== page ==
In astrology, The High Priestess corresponds with our Moon. In our solar system the Sun, the star at the center of our solar system, is necessary for our existence; the planets of our solar system, one of which is our home, the Earth, revolve around our Sun. The Moon revolves around the Earth rather than the Sun, and is our Earth’s only natural satellite. The Moon is in synchronous rotation with Earth, always showing the same face. It is the second-brightest regularly visible celestial object in Earth’s sky after the Sun, and although it can appear a very bright white, its surface is actually dark. It is prominent in the night sky, and its regular cycle of phases causes it to appear to change shape. The Moon’s gravitational influence produces the ocean tides and the slight lengthening of the day. The Moon’s current orbital distance from the Earth causes it to appear to be the same size as our Sun (which allows the Moon to cover the Sun in a solar eclipse). The Moon represents the archetype of dreams, instincts, and the anima. Like our Sun, the Moon is a source of illumination, but the Moon presents illumination without heat.
In the Hebrew alphabet, each letter is connected to the creative forces in the universe. They express themselves on three levels: one level is archetypical and runs from the first to the ninth letter; the second level is one of manifestation and runs from the tenth to the eighteenth letter, and the third is a cosmic level and runs from the nineteenth to the twenty-second letter. The High Priestess corresponds with the Hebrew letter Gimel, the third letter in the Hebrew alphabet; this letter corresponds with the camel who safely crosses the desert that is Da’at, the Abyss, and thus, has the secret of life. Gimel is a conduit or transmitter, corresponding with the throat, with walking, and with repayment or kindness.
On the Tree of Life, The High Priestess represents Path 13, running between Tiphareth (the hub of the creation process where energies harmonize and focus to illuminate and clarify), and Kether (the source, limitless possibility). Path 13 is one of the Paths that represent the highest and most abstract qualities of Deity, and of the human mind. It is the only Path on the Middle Pillar of the Tree that crosses Da’at, The Abyss which separates the top three Sephiroth from the bottom seven, representing knowledge of self, consciousness and awareness, and being able to “see.”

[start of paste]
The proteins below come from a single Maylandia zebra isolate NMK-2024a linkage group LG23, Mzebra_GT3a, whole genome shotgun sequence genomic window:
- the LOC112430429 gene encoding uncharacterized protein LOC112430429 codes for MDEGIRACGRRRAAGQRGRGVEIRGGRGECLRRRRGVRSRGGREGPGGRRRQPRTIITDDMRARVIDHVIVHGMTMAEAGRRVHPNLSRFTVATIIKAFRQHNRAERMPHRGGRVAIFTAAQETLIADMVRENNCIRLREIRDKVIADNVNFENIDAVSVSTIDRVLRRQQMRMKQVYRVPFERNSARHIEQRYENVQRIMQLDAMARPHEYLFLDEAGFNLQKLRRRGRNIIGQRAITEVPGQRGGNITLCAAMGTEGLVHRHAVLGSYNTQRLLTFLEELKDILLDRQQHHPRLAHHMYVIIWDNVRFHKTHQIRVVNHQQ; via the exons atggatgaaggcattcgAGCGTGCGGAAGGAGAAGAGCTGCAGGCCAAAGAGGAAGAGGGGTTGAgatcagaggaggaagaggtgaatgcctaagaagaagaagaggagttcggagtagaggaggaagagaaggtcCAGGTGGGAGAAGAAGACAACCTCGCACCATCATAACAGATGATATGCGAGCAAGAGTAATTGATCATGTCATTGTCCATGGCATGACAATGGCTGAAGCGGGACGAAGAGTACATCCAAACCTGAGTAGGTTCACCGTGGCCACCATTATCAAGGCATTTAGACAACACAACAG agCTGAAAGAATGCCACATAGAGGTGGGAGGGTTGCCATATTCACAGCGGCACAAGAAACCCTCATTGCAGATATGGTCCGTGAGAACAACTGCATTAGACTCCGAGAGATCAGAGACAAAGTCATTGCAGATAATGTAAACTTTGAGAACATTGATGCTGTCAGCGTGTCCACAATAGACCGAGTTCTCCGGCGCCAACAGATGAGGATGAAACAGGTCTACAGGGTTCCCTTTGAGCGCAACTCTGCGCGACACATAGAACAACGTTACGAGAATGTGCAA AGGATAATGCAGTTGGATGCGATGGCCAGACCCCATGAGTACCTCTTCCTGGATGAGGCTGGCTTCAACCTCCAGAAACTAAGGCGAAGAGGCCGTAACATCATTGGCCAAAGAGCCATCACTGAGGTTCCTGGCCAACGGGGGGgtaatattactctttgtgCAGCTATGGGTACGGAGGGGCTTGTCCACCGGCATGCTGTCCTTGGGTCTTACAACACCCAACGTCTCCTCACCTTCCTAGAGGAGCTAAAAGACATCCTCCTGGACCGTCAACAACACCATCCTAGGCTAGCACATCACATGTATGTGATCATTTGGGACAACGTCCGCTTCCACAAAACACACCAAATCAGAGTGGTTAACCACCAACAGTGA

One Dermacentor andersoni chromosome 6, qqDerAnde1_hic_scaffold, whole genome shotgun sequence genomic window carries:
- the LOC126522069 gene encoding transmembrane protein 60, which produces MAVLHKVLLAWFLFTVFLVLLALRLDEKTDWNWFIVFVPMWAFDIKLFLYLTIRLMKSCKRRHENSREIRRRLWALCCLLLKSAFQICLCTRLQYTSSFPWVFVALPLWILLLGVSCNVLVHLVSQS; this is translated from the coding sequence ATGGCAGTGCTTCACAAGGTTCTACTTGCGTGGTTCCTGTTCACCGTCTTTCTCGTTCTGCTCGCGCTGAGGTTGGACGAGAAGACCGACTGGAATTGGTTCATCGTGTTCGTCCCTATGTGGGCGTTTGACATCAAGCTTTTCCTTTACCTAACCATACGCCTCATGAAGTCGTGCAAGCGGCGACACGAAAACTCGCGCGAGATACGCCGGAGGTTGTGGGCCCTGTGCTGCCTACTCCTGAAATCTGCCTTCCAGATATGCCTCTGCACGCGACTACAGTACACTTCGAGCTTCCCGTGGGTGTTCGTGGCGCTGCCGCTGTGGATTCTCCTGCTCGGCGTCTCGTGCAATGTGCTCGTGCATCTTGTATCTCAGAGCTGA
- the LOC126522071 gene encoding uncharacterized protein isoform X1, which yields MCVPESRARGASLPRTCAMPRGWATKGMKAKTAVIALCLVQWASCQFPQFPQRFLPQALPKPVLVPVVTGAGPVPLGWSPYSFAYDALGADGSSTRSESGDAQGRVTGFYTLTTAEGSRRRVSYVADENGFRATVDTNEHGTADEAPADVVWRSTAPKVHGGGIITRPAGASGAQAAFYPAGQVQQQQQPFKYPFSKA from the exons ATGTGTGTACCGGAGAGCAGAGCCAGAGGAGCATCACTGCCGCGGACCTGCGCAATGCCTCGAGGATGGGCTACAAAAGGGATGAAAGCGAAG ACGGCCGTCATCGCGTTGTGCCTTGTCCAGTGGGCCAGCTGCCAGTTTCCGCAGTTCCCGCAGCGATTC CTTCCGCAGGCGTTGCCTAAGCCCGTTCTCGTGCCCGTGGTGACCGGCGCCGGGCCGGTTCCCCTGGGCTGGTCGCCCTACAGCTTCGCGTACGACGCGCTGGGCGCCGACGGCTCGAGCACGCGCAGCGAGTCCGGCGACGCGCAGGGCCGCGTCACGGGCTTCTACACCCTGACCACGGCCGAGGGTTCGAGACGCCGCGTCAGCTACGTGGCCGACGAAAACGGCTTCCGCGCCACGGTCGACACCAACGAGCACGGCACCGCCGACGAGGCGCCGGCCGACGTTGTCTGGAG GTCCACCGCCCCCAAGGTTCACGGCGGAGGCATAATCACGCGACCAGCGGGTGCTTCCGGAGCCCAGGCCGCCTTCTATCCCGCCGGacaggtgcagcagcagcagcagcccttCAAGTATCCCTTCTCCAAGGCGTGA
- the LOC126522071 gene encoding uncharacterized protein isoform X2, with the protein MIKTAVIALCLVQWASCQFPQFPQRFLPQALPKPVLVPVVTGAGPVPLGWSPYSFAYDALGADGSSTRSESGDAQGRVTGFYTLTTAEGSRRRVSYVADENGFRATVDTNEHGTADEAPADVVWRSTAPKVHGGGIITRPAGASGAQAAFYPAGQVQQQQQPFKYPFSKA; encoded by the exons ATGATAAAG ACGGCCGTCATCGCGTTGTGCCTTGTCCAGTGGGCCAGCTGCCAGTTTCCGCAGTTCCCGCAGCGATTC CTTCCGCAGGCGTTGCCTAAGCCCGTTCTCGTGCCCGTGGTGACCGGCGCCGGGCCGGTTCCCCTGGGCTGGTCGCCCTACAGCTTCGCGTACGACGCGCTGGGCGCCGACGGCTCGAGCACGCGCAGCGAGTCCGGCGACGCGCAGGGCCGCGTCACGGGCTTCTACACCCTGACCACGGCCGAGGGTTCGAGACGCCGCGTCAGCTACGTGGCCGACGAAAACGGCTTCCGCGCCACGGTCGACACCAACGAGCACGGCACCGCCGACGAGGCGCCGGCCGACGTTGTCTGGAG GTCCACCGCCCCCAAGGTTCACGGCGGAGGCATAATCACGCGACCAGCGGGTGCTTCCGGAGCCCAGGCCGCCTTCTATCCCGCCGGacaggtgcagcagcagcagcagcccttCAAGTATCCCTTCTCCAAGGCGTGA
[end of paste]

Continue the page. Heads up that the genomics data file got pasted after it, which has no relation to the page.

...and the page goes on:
In the Tarot, The High Priestess is one half of the Major Arcana representation of the Sacred Feminine (along with The Empress), the half that is about mystery, hidden knowledge and initiation. The High Priestess, who crosses The Abyss, tells of Uniting Intelligence. She is the source of the power of The Magician, the feminine version of The Hierophant, and the Keeper of the Mysteries.
The High Priestess is the Gatekeeper who determines whether we are ready to experience the Mysteries, and she is somewhat removed from everyday life although her mind is receptive. She is not about mental analysis at all; she tells us that in order to access the Mysteries she guards, we must know the inner self completely, and accept the messages of the Inner Voice, even if they defy analysis. The High Priestess and The Empress are sisters, one bringing life into the world, the other inviting the living to the esoteric mysteries.
The High Priestess is the initiatrix who knows the secrets of life and guards her knowledge well. Without her help, we cannot penetrate the darkness of the Dark Night or cross the desert of the soul; we cannot discern the reality that hides behind the veil of the perception of our physical senses. Oswald Wirth describes her as knowing of “the occult philosophy and the subtle doctrines of Hermeticism” and “Gnosis, faith (of the wise), the fruit of the highest forms of thought.” She teaches us to have faith in intuition and in our dreams and feelings as well as analysis and fact, and she shows us how to use and depend upon our own resources. She represents the discernment which allows us to truly perceive and know that which is hidden behind the Veil between the Worlds.
“In the gloam, the night is full of whispers – the secret knowledge of the stars, of the trees, and of the earth.” From The Shadowscapes Companion.